Shadows in the forest was interesting. You play the game in the dark, and the darker the better. It is basically a game of hide and seek where one person moves a lantern around a board and the other people move little shadowlings around, sticking to the shadows. If the light ever hits he shadowlings, they are frozen and can’t be unfrozen unless another shadowling moves into their hiding spot to unfreeze them. At first, the game seemed highly stacked for the shadowlings; they can move freely as long as they stick to the shadows and they win by all sharing one hiding spot. I honestly thought the game would be over in 1-2 turns. The light seems to be able to reach most parts of the board, though, so it was actually harder to move the shadowlings than I thought. My kids can’t wait to play tomorrow night and I’m looking forward to it as well. The game is certainly unique and game me some of the same vibes as the much more adult-oriented hidden movement games, but in a very kid-friendly package. There isn’t really any depth, here, but I was definitely starting to get a little nervous towards the end of my second game while I was trying to sneak one shadowlng around to unfreeze the other three.

The two caveats are that bumping the board can really ruin the game, and the game may be up to some subjective interpretations of what is “light” vs “shadow,” especially if the room you’re in isn’t dark enough.


I just received My Little Scythe, Scarabya, and have pre-ordered the Ghost Fightin’ Treasure Hunters expansion. I’ll give reports on all as I play them.


I think my 5-year-old just legitimately beat me in Santorini. We were playin the basic game without role cards. I built a couple 3-levels, but always within range of his ability to cap them, but I didn’t throw the game in any way. Even though I kind of had him on his heels all game, we got blocked in to two corners and were limited in our moves. I was finally forced to make a move and build a tier-3 that he could then move on. I’m very proud of him but also (secretly) a bit ashamed that I lost to a small child :stuck_out_tongue_winking_eye:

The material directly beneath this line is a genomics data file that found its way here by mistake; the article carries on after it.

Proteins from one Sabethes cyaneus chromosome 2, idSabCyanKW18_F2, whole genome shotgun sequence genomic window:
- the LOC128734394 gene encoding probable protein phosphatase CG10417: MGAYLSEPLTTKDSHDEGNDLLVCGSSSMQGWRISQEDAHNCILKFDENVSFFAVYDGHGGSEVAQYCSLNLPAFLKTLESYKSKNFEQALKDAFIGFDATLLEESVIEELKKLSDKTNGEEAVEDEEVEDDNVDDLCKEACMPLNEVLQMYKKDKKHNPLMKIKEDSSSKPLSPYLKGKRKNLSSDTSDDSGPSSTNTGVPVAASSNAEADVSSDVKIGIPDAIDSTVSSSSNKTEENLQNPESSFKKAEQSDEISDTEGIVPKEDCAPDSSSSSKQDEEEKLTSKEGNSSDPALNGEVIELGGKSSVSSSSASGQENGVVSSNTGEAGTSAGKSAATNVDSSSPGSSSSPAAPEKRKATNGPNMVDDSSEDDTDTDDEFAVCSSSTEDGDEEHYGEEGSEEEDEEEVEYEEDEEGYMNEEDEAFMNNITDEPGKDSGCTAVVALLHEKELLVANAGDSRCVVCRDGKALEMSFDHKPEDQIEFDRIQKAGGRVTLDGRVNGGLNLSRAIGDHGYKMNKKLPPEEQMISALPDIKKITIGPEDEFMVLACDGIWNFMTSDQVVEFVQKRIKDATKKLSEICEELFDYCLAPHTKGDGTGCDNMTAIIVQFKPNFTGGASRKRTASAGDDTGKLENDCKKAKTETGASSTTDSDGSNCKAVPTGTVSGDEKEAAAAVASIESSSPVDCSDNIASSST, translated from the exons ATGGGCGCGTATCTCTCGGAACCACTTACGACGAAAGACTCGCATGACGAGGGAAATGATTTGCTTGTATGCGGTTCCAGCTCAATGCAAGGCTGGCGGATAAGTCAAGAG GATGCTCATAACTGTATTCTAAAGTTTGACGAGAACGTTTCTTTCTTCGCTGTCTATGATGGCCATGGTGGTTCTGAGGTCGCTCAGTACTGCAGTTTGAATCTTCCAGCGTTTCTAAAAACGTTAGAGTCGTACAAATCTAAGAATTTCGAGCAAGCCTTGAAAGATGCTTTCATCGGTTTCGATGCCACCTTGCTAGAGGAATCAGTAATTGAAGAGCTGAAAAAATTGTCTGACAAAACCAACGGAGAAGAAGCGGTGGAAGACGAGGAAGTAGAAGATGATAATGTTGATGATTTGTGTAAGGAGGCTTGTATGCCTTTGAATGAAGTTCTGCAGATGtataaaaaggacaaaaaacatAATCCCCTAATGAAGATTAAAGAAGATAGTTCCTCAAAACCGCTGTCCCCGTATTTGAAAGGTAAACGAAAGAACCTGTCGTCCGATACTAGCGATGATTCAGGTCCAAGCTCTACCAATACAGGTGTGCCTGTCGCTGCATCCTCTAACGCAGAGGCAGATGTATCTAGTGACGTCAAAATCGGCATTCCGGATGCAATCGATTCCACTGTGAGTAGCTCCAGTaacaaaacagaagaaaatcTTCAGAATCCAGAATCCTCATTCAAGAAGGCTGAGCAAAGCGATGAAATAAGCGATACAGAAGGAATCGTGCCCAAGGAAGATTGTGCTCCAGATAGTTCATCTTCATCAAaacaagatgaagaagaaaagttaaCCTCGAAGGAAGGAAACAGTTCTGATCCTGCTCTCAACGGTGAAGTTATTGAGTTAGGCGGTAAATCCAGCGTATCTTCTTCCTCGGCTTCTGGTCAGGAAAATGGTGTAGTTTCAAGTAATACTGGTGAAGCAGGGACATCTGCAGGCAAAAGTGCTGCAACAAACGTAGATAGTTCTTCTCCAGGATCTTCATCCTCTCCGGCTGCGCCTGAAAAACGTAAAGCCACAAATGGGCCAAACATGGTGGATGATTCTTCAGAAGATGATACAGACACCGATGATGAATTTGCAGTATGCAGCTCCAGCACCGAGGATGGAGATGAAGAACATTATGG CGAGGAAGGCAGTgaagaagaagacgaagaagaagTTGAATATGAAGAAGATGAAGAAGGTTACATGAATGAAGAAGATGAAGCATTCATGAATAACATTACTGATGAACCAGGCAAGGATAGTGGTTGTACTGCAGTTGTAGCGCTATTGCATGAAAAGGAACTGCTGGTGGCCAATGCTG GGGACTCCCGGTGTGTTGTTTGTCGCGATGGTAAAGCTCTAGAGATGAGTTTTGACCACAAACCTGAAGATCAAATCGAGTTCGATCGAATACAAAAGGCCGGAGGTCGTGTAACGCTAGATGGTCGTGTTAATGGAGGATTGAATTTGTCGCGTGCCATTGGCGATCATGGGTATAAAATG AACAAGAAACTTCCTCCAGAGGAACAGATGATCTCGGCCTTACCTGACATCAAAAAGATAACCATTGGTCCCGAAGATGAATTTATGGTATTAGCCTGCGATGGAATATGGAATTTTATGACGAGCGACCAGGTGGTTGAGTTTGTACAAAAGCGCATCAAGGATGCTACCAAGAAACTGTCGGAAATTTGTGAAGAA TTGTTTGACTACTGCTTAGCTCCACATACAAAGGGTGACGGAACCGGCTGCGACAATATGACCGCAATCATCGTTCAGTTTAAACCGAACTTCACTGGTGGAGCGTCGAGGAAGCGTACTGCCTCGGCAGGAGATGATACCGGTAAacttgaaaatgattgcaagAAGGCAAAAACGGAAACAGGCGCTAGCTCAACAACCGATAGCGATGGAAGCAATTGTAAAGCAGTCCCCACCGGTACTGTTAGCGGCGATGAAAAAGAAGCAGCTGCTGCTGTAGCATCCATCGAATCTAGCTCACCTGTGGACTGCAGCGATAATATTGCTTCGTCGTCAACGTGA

Alrighty, getting a Switch for Xmas with family. Any suggestions on good 4 player games? Ordered Smash Bros already


Mario Kart 8!


That’s on the list!

Mario Party for switch?


I haven’t played Mario Party but it very well may be an excellent 4-player party-style game that shows off a bit what the Switch can do.

Overcooked and it’s sequel are really fun cooperative games. I personally have them on PS4 but wish I had the Switch versions instead. My kids really like the Kirby game, but keep in mind that it is very easy; more like a my-first-platformer.


Awesome, my kids are 6/4/4, so still very early into gaming.

Tempted to also go after my little scythe


The best thing about Kirby is that you can play as Kirby and do all the real work and they can tag along and make a lot of shiny stuff happen, but their successes and failures are pretty inconsequential.


Ghost Fightin’ Treasure Hunters Creepy Cellar Expansion just beat the tar out of us. I think the base game is an absolute gem for kids and families and the expansion just adds a bunch more awesomeness, with a difficulty spike. We didn’t even use things like cursed treasure or door or draw cards, but the blue ghost king alone, who floats around the board increasing your ghost counting and making haunting more frequent, is a great addition to the game.


Good old Backgammon. Stone me for it not being a typical board game, BGG. 5 almost 6 year old knows enough to count and move her pieces to cover points, although the deeper strategy escapes her still. Still fun to watch her learn and think through the moves, despite wanting to move backwards more often than not.


I’ve been playing for years and the strategy still escapes me as well.


Are we still talking about Backgammon? :stuck_out_tongue:

I kid because I’m the same way…